By Jonny Bakes
Over the past decade, Canada’s Unleash The Archers have been slowly and steadily building a reputation as being one of THE rising forces of the international power metal scene, not least since the arrival of vocalist Brittney Slayes. It is a reputation that was firmly cemented by most recent album, ‘Abyss’, released this past August. There is no mistaking that it is an absolute beast of an album, and one worthy of all the positive feedback which has been fired its way.
So, having spent weeks immersing myself in its utter gloriousness, I jumped at the chance to have a quick chat with Ms Slayes about the album, it’s characters and story and how both the band and the Canadian music scene have been coping with the wave of lockdowns in the wake of the continuing C-19 pandemic.
With ‘Abyss’ forming the second part of the story laid out in 2017’s ‘Apex’, I started by asking if it always was the intention for the story to span over two albums, and what was the inspiration for the Immortal and Matriarch characters?
Yes, it was always the plan to do two albums that follow one story. The story for both albums was written at the same time, for the most part. In 2016 I wrote out a general overview for both records, and then broke those overviews down into ‘track-by-track’ explanations when it came time to write the music. Then the boys wrote the guitar riffs using the track-by-tracks to ensure that the music reflected the story as closely as possible. Once we had everything written and arranged I wrote my vocal melodies and lyrics at the very end.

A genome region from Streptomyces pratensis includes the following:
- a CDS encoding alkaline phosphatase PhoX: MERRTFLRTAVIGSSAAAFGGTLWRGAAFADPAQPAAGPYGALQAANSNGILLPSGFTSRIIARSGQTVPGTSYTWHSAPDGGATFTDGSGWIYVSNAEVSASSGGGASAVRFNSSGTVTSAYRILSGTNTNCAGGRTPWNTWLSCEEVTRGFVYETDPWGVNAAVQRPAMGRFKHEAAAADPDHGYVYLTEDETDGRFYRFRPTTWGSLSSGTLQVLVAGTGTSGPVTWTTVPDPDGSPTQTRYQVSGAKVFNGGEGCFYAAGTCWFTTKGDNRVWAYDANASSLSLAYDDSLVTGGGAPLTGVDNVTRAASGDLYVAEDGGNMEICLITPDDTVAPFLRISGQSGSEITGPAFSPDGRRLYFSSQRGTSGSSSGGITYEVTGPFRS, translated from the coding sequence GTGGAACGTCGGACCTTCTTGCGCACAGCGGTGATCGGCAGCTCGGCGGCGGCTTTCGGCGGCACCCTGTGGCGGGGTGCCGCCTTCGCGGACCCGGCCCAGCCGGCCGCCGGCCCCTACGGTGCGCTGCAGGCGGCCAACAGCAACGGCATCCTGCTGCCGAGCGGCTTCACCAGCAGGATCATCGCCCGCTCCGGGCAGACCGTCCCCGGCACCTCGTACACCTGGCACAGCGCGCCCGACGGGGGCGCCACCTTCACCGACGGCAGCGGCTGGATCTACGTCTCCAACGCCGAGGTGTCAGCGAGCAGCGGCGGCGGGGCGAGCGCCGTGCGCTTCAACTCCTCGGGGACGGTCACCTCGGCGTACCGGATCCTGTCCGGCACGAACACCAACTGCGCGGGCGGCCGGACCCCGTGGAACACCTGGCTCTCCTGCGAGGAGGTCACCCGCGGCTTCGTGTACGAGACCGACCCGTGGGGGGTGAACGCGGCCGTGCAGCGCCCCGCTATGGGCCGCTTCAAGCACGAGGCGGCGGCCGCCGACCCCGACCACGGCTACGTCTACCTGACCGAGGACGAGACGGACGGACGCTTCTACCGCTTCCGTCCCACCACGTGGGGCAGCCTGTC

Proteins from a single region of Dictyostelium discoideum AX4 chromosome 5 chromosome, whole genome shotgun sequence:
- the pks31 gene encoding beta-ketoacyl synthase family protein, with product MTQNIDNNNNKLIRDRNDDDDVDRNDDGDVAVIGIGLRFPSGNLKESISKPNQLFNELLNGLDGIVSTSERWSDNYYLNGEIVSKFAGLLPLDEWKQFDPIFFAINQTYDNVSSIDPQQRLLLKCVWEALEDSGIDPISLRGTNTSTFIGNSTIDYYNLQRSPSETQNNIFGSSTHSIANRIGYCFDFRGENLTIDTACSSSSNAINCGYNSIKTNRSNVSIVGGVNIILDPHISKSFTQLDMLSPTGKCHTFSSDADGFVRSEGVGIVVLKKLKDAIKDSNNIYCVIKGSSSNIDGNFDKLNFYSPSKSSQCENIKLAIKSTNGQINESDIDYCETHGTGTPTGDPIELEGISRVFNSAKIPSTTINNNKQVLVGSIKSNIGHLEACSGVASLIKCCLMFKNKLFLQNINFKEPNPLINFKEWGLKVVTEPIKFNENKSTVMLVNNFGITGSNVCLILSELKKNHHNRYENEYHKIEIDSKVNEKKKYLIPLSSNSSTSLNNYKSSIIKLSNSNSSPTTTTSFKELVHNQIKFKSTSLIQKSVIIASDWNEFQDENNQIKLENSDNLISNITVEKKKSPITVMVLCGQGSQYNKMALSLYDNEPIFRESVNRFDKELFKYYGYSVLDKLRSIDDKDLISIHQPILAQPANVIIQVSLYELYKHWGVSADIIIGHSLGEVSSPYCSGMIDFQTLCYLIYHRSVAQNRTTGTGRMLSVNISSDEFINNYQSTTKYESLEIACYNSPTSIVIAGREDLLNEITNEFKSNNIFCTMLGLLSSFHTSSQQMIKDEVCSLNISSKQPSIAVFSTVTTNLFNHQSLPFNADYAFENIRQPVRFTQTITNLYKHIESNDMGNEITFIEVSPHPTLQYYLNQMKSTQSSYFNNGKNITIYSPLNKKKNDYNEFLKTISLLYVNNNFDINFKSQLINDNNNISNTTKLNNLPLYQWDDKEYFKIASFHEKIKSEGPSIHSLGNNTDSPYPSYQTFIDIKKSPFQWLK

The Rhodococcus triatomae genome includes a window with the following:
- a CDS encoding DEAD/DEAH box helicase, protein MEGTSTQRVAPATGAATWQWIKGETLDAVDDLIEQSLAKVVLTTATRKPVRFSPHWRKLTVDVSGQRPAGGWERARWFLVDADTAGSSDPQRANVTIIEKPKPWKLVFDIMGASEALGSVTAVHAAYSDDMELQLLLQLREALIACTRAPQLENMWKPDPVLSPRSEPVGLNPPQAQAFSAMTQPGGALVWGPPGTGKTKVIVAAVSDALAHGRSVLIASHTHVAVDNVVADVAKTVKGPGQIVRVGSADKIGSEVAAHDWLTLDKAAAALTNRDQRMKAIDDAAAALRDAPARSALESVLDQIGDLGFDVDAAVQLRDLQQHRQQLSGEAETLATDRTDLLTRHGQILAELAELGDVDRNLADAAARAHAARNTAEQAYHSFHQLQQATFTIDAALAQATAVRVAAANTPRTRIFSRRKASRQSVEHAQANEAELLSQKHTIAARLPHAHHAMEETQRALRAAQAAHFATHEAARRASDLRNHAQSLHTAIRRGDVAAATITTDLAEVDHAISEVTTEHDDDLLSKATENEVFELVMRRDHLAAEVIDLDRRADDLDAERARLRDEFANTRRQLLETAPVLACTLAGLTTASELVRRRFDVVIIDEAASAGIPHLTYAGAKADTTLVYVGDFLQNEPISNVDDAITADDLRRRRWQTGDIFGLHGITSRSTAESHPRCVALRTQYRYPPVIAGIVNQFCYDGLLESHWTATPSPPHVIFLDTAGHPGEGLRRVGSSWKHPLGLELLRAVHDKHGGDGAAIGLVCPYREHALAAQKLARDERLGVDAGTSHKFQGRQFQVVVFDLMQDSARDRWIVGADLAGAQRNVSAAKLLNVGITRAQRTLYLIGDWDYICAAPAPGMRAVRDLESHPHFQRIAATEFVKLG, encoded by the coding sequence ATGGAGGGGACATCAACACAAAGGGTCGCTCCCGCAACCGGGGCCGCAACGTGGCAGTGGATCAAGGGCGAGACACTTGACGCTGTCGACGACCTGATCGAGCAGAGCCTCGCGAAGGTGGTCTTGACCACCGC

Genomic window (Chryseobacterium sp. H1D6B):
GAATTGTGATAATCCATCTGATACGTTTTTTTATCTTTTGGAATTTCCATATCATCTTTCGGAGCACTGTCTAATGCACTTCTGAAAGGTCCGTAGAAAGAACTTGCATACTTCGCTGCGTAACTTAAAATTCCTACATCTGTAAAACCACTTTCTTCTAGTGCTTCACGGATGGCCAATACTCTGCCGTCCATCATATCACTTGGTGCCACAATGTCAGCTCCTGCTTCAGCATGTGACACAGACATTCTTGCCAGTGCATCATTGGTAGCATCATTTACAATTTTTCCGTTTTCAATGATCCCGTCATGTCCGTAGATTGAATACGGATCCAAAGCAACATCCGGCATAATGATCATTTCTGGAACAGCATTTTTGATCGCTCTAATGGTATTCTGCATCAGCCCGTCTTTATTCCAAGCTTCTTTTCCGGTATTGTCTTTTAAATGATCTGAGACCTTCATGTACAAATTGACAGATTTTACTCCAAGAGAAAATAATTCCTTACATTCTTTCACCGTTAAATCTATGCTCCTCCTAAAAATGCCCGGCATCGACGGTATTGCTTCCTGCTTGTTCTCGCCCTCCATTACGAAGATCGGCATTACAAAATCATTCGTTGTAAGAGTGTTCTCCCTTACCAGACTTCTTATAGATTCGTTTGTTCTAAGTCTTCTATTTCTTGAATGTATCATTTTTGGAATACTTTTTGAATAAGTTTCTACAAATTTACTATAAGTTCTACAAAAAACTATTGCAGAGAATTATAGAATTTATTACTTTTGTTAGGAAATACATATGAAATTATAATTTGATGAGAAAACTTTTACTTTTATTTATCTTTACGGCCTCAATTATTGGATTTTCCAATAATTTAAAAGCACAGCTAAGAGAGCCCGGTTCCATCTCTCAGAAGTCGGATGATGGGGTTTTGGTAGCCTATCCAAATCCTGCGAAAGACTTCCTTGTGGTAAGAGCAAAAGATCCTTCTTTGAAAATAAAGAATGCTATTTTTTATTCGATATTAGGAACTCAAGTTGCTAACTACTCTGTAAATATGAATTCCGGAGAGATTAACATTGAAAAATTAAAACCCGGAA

The Immortal is our tragic hero and The Matriarch is our all-powerful villain. They were both inspired by some of my favourite fantasy and science fiction films, comics, books, and video games. The Immortal was visually inspired by a character from the comics East Of West called Wolf, who is very much your typical lone-wolf type. The Matriarch was conceptually inspired by Queen Bavmorda from the movie ‘Willow’, with a bit of the traditional ‘80s corporate villain thrown in for good measure 😉 Then I just let the way these two would interact and react to one another determine the story!
‘Afterlife’ is the final track on Abyss, but does that make ‘Afterlife’ a definite end to the story, or is there scope to further the story?
‘Afterlife’ is the end of the battle between The Matriarch and The Immortal, but it doesn’t have to be the end of The Immortal. I purposely left it open so that we could come back to him one day if we wanted to. He has control of his destiny now, so he could go anywhere, do anything. I am going to take a break from his story for a while, but that doesn’t mean I won’t do a sequel or a prequel sometime in the future!
You clearly put a lot of effort into fan engagement through many different means. Is there anything else in the immediate future for fans to look forward to?
We hope to put out another music video or two, plus I think we will probably do another livestream in the spring. Not sure what we’ll do to make it special, but we’ll think of something! We have also gotten ourselves a Twitch channel that we hope to hang out on a bit with our fans, maybe do a Q&A or some informal jam sessions!